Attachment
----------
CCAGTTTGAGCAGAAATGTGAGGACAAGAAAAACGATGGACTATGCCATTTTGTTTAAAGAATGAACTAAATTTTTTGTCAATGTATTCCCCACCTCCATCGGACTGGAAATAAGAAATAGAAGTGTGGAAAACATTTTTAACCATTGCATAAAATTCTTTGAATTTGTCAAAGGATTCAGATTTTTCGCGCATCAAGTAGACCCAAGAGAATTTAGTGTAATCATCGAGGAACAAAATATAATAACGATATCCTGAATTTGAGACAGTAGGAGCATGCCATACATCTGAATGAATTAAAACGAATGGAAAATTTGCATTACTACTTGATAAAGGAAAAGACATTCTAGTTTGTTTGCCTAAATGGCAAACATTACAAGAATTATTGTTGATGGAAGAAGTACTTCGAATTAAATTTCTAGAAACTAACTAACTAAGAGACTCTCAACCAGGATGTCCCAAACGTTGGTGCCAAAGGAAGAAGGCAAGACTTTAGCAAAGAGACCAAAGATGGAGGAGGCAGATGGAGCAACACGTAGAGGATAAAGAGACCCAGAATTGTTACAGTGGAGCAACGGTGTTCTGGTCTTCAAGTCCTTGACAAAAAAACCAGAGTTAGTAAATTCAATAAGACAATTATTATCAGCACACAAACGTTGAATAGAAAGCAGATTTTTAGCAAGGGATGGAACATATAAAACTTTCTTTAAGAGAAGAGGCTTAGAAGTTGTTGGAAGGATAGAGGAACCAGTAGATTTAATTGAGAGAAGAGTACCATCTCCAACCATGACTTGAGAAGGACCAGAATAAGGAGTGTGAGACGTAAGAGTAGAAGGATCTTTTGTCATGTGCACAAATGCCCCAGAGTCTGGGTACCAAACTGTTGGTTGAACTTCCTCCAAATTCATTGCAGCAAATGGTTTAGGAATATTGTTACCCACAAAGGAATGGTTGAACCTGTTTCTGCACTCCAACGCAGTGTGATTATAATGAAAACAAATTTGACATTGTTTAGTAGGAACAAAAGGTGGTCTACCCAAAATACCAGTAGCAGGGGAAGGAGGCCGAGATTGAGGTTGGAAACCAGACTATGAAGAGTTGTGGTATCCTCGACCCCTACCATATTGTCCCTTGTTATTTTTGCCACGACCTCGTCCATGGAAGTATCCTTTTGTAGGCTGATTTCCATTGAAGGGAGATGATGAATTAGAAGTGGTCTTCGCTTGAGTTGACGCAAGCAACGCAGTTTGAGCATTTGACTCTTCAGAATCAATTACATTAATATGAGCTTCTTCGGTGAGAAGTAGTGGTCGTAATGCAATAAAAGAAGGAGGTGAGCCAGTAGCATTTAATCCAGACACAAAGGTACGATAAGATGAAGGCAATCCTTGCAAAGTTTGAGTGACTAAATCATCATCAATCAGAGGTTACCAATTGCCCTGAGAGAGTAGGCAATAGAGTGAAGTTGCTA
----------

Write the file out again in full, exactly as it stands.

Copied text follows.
CCAGTTTGAGCAGAAATGTGAGGACAAGAAAAACGATGGACTATGCCATTTTGTTTAAAGAATGAACTAAATTTTTTGTCAATGTATTCCCCACCTCCATCGGACTGGAAATAAGAAATAGAAGTGTGGAAAACATTTTTAACCATTGCATAAAATTCTTTGAATTTGTCAAAGGATTCAGATTTTTCGCGCATCAAGTAGACCCAAGAGAATTTAGTGTAATCATCGAGGAACAAAATATAATAACGATATCCTGAATTTGAGACAGTAGGAGCATGCCATACATCTGAATGAATTAAAACGAATGGAAAATTTGCATTACTACTTGATAAAGGAAAAGACATTCTAGTTTGTTTGCCTAAATGGCAAACATTACAAGAATTATTGTTGATGGAAGAAGTACTTCGAATTAAATTTCTAGAAACTAACTAACTAAGAGACTCTCAACCAGGATGTCCCAAACGTTGGTGCCAAAGGAAGAAGGCAAGACTTTAGCAAAGAGACCAAAGATGGAGGAGGCAGATGGAGCAACACGTAGAGGATAAAGAGACCCAGAATTGTTACAGTGGAGCAACGGTGTTCTGGTCTTCAAGTCCTTGACAAAAAAACCAGAGTTAGTAAATTCAATAAGACAATTATTATCAGCACACAAACGTTGAATAGAAAGCAGATTTTTAGCAAGGGATGGAACATATAAAACTTTCTTTAAGAGAAGAGGCTTAGAAGTTGTTGGAAGGATAGAGGAACCAGTAGATTTAATTGAGAGAAGAGTACCATCTCCAACCATGACTTGAGAAGGACCAGAATAAGGAGTGTGAGACGTAAGAGTAGAAGGATCTTTTGTCATGTGCACAAATGCCCCAGAGTCTGGGTACCAAACTGTTGGTTGAACTTCCTCCAAATTCATTGCAGCAAATGGTTTAGGAATATTGTTACCCACAAAGGAATGGTTGAACCTGTTTCTGCACTCCAACGCAGTGTGATTATAATGAAAACAAATTTGACATTGTTTAGTAGGAACAAAAGGTGGTCTACCCAAAATACCAGTAGCAGGGGAAGGAGGCCGAGATTGAGGTTGGAAACCAGACTATGAAGAGTTGTGGTATCCTCGACCCCTACCATATTGTCCCTTGTTATTTTTGCCACGACCTCGTCCATGGAAGTATCCTTTTGTAGGCTGATTTCCATTGAAGGGAGATGATGAATTAGAAGTGGTCTTCGCTTGAGTTGACGCAAGCAACGCAGTTTGAGCATTTGACTCTTCAGAATCAATTACATTAATATGAGCTTCTTCGGTGAGAAGTAGTGGTCGTAATGCAATAAAAGAAGGAGGTGAGCCAGTAGCATTTAATCCAGACACAAAGGTACGATAAGATGAAGGCAATCCTTGCAAAGTTTGAGTGACTAAATCATCATCAATCAGAGGTTACCAATTGCCCTGAGAGAGTAGGCAATAGAGTGAAGTTGCTA